West Virginia is leading the nation in technology innovation. Not the kind of innovation involved in designing computer chips, but in an equally important kind of innovation--social innovation in expanding access to computers, broadband Internet, and computer training. Other states have set up public-use computers at public libraries, but that's not always feasible when the only public library in town is small and understaffed. West Virginia has come up with the idea of providing computer access at volunteer fire and rescue departments and has received a Federal Broadband Technology Opportunities Program grant to put its ideas into practice.
The grant proposal for this project explains that the broadband penetration rate in West Virginia is 40 percent, well below the national average of 63 percent. According to Traci Hickson, Director of Communications for Future Generations, the organization spearheading this project, volunteer fire and rescue squads are the logical place for setting up public computer centers because these are the de facto community centers throughout West Virginia. The grant proposal explains it this way: "These anchor institutions number 445 and are in nearly every community. They not only act as a social service network, but are life-links for West Virginia's families and make logical centers for broadband learning and extension."
Future Generations is an international nonprofit and graduate school headquartered in Franklin, West Virginia. According to Future Generations, a statewide survey of volunteer fire departments in West Virginia determined that only 48 percent of these departments had broadband. That doesn't cut it when it comes to public safety. Just as any other public safety official needs to do, volunteer fire and rescue personnel need to rapidly access information and submit reports about the work they've done. Dial-up slows this process to a crawl.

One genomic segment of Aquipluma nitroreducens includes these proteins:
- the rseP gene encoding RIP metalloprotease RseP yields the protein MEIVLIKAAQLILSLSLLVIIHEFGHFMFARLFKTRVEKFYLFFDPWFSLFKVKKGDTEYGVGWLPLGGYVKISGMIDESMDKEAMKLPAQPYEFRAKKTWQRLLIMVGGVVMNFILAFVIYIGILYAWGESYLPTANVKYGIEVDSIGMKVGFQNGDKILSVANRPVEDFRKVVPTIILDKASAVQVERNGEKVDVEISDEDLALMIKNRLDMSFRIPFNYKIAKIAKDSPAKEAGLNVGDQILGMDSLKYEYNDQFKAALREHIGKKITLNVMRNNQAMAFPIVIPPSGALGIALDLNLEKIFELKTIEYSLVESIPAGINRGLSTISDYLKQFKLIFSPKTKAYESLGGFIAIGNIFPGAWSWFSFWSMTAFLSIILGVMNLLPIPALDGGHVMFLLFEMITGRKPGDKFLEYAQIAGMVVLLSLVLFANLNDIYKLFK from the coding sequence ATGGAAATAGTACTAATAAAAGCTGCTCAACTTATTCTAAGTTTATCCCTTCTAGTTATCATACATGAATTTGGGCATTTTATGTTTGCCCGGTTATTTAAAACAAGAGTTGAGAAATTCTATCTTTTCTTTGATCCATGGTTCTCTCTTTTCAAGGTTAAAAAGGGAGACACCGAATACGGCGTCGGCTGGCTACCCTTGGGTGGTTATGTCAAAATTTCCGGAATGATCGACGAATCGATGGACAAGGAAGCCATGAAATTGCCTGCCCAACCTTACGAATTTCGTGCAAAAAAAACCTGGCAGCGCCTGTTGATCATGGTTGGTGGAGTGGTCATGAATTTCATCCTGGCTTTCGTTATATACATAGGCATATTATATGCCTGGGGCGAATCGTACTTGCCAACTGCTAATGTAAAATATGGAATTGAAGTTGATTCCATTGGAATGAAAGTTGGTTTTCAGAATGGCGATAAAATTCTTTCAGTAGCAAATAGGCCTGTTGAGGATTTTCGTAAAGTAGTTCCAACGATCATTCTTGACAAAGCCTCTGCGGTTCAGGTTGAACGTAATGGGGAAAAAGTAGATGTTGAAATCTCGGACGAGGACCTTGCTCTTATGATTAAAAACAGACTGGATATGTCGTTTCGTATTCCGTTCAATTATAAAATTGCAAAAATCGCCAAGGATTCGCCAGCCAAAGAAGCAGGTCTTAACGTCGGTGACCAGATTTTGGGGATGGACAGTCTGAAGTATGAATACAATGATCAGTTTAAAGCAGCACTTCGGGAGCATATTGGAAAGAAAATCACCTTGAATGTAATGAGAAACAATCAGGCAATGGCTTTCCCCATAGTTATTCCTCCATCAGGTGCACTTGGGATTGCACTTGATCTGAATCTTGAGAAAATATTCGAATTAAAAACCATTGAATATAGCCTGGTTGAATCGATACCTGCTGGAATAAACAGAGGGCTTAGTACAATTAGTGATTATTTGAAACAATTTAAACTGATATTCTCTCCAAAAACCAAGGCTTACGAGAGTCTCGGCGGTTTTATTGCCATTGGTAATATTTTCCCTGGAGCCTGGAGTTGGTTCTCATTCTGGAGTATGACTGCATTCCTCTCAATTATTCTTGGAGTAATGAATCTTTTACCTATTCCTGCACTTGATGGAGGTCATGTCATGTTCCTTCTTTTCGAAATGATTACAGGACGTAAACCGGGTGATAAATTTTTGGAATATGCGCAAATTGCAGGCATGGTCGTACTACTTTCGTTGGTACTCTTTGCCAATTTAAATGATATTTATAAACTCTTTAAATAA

To meet this overlapping public safety need with the parallel need of community members to have access to computers, broadband, and computer training, the project is setting up 60 sites across the state over the three-year grant period. Future Generations has been diligently collecting information about how these computer centers are serving their communities and has collected anecdotes like these:
1) An elderly woman in Circleville has begun visiting the public computer lab in order to learn to use spreadsheets for running her home-based business. (Source: User survey)